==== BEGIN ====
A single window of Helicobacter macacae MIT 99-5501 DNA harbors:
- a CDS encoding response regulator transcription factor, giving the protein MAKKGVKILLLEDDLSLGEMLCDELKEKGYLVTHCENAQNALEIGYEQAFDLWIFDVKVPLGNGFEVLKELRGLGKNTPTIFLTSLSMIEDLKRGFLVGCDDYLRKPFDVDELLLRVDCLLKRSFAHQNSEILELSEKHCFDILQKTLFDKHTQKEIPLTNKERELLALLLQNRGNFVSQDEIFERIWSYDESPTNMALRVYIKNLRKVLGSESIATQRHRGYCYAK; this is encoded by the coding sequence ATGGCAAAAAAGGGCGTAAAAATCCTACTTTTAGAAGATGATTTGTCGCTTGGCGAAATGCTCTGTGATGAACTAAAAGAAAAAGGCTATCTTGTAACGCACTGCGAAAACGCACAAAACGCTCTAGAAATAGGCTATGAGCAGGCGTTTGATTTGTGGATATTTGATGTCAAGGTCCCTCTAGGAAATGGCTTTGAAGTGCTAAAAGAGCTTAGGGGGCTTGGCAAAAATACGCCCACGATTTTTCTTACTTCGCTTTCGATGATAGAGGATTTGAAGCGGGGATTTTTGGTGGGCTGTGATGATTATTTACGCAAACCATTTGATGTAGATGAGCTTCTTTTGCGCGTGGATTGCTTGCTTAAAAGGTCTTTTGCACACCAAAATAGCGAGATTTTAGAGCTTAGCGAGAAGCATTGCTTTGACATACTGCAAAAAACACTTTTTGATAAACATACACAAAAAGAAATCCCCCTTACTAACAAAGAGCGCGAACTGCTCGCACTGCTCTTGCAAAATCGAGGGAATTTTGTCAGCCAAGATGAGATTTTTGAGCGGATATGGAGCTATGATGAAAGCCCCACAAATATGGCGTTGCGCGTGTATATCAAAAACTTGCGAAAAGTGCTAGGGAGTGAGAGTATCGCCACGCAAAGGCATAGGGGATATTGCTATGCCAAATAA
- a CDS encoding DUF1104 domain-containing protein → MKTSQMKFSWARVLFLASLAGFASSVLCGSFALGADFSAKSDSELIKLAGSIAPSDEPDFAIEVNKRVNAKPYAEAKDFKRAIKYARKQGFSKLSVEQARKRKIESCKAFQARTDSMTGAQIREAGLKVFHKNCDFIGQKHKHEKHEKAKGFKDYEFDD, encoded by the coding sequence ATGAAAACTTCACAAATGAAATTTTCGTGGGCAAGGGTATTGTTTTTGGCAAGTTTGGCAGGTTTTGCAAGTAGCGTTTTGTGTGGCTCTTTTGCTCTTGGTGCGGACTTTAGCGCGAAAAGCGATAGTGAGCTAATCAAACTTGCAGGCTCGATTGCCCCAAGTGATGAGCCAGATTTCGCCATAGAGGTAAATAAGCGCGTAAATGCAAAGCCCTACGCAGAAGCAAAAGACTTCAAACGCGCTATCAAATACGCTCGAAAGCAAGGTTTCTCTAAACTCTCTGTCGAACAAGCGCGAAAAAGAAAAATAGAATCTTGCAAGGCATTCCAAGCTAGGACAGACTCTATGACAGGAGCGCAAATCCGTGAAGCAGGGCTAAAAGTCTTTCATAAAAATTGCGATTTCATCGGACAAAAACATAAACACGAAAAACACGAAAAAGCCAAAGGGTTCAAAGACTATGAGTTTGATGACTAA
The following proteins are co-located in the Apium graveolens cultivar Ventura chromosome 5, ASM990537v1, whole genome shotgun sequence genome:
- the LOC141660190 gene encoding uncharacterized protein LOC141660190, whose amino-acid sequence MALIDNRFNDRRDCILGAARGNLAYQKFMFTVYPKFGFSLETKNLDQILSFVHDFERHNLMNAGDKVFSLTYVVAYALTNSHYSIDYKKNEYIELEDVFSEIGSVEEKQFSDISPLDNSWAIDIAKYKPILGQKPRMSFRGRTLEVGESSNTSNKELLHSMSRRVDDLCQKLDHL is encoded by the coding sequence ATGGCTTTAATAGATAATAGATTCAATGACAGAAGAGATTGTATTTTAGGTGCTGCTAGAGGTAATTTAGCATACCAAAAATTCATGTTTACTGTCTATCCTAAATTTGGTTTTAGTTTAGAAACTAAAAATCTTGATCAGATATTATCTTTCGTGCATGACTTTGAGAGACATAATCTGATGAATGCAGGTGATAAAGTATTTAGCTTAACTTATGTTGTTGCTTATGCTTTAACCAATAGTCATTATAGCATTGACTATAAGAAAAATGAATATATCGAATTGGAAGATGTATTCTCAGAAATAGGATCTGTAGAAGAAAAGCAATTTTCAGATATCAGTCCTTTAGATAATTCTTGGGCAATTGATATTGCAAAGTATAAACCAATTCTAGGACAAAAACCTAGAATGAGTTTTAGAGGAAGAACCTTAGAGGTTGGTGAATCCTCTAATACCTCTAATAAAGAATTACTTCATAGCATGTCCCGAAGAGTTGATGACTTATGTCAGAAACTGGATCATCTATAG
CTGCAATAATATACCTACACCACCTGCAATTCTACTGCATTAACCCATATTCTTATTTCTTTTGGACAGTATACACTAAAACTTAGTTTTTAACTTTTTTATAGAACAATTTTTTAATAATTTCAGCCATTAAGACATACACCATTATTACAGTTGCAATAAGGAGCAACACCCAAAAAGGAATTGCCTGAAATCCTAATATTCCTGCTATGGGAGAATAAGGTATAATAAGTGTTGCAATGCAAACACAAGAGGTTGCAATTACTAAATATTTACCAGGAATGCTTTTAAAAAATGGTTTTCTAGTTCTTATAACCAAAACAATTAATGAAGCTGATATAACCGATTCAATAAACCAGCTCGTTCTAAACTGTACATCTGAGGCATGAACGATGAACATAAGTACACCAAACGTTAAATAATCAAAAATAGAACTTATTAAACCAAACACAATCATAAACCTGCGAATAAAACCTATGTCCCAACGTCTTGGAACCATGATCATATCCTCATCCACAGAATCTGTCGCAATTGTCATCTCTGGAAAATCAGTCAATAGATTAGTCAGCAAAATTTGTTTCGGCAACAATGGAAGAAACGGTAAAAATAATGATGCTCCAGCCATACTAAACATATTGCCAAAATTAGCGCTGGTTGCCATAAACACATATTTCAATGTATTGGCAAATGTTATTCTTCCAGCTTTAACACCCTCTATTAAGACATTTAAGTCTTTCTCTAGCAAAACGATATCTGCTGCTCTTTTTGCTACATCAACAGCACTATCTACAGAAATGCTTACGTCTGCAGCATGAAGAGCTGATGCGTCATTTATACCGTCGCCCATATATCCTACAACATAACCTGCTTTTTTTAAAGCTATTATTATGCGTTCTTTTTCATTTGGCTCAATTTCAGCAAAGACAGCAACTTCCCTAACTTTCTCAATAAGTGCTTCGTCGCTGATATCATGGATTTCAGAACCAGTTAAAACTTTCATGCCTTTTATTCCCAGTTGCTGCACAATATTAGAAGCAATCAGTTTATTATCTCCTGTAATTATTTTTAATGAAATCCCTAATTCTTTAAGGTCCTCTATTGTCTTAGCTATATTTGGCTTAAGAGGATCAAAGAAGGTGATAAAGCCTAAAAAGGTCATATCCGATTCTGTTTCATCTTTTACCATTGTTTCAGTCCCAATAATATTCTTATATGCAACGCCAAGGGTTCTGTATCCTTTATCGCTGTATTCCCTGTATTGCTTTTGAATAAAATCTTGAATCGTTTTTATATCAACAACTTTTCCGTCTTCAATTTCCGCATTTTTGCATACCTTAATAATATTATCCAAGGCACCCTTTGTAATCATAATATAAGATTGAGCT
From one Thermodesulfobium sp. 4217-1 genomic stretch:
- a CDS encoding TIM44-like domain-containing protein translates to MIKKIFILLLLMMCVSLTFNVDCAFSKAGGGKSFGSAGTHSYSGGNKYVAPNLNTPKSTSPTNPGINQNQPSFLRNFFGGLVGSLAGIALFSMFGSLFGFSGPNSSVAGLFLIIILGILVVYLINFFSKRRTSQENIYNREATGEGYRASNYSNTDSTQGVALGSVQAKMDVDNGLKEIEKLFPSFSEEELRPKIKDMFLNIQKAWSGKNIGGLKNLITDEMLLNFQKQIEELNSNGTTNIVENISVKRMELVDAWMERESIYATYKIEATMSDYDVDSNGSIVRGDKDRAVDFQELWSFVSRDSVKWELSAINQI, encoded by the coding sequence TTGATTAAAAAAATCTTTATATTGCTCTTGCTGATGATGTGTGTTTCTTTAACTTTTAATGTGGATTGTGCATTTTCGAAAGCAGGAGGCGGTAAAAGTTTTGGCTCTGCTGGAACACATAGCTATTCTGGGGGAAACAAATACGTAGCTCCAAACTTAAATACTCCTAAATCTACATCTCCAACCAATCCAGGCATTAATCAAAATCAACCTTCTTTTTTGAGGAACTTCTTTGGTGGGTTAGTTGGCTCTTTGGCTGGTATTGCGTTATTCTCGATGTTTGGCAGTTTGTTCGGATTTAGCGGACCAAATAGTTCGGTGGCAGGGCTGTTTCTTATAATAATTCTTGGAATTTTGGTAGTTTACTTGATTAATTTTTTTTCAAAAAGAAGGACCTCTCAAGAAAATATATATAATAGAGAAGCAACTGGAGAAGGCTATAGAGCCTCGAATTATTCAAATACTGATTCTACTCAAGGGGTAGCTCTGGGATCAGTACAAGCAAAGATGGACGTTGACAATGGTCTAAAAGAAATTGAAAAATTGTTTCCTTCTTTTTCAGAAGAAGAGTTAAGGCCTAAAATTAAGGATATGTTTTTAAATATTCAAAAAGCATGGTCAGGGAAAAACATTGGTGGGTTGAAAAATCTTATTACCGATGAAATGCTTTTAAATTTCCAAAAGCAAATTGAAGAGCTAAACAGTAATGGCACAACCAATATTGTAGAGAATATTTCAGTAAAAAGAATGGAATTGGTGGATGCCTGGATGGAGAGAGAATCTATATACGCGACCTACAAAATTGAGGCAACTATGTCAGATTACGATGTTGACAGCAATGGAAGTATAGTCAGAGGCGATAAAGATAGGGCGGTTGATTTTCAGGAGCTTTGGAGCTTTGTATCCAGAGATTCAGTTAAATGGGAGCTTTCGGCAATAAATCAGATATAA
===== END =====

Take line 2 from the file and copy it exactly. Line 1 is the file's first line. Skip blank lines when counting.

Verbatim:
- a CDS encoding response regulator transcription factor, giving the protein MAKKGVKILLLEDDLSLGEMLCDELKEKGYLVTHCENAQNALEIGYEQAFDLWIFDVKVPLGNGFEVLKELRGLGKNTPTIFLTSLSMIEDLKRGFLVGCDDYLRKPFDVDELLLRVDCLLKRSFAHQNSEILELSEKHCFDILQKTLFDKHTQKEIPLTNKERELLALLLQNRGNFVSQDEIFERIWSYDESPTNMALRVYIKNLRKVLGSESIATQRHRGYCYAK; this is encoded by the coding sequence ATGGCAAAAAAGGGCGTAAAAATCCTACTTTTAGAAGATGATTTGTCGCTTGGCGAAATGCTCTGTGATGAACTAAAAGAAAAAGGCTATCTTGTAACGCACTGCGAAAACGCACAAAACGCTCTAGAAATAGGCTATGAGCAGGCGTTTGATTTGTGGATATTTGATGTCAAGGTCCCTCTAGGAAATGGCTTTGAAGTGCTAAAAGAGCTTAGGGGGCTTGGCAAAAATACGCCCACGATTTTTCTTACTTCGCTTTCGATGATAGAGGATTTGAAGCGGGGATTTTTGGTGGGCTGTGATGATTATTTACGCAAACCATTTGATGTAGATGAGCTTCTTTTGCGCGTGGATTGCTTGCTTAAAAGGTCTTTTGCACACCAAAATAGCGAGATTTTAGAGCTTAGCGAGAAGCATTGCTTTGACATACTGCAAAAAACACTTTTTGATAAACATACACAAAAAGAAATCCCCCTTACTAACAAAGAGCGCGAACTGCTCGCACTGCTCTTGCAAAATCGAGGGAATTTTGTCAGCCAAGATGAGATTTTTGAGCGGATATGGAGCTATGATGAAAGCCCCACAAATATGGCGTTGCGCGTGTATATCAAAAACTTGCGAAAAGTGCTAGGGAGTGAGAGTATCGCCACGCAAAGGCATAGGGGATATTGCTATGCCAAATAA